2. The issue of water lines freezing is something that needs to be addressed since they generally run along the floor in the cabin and back to the water tank under the bed and to the water pump which is located in the rear storage area along with a water filter. Without active heating in the area where the water lines run along the floor outside the active heating in the cabin you will have a lower temperature limit set by the loss of heat through the floor resulting in a frozen water line. Again, something to address as part of the design process with GXV based on your cold weather requirements.
These trucks can be made as cold proof as you want but you do need to address it as part of the design process.
 

waveslider

Outdoorsman
As a contrast to Greg's (excellent) outline, our truck is a little different in that our Webasto Dual Top is located in the rear compartment - otherwise called the 'underbed storage' area and has ducts that snake up to the front cabin area.

The main reason we had the heating unit installed into the rear area is (again) due to my height and the fact that our shower pan sits directly on the floor (vs a subfloor that lines could run under) it had to go in the back.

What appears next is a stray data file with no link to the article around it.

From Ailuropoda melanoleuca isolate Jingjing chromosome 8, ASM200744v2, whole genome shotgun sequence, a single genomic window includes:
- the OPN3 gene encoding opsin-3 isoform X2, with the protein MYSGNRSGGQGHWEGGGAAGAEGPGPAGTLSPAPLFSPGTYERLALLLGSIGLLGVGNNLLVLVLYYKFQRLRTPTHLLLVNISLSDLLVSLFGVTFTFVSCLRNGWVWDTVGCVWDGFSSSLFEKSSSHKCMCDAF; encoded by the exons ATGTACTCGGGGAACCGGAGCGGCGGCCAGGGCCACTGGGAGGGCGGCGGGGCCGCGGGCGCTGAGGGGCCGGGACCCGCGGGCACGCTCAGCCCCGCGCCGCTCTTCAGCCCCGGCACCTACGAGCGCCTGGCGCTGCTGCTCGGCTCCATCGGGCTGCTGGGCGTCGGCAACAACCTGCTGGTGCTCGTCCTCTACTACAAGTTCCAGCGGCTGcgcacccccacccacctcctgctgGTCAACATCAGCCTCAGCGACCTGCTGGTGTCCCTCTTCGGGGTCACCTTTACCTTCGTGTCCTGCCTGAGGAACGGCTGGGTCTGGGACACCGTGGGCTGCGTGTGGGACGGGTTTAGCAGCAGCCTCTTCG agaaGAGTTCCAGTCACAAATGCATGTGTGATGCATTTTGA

Not only does the webasto unit itself put off a fair bit of heat through its metal case - we also discovered that the ducting also put off a lot of heat as it carried the warm air to the front of the cabin. A little heat back there is good - a lot of heat isn't great. There was enough heat radiating from the ducts that we worked with GXV to have some insulated ducts sent over and we re-threaded the ductwork with insulation and now it's basically perfect with zero risk of things getting too cold in the storage area which is where the plumbing/water lines as well as the lithium battery is housed.

Our grey water tank is located as Greg described - in an outside storage cabinet- but since we virtually never camp in organized campsites, we pretty much always have our grey water valve open so no real risk of it freezing and having an issue. But it does have a heating pad under the tank to prevent freezing if we need it.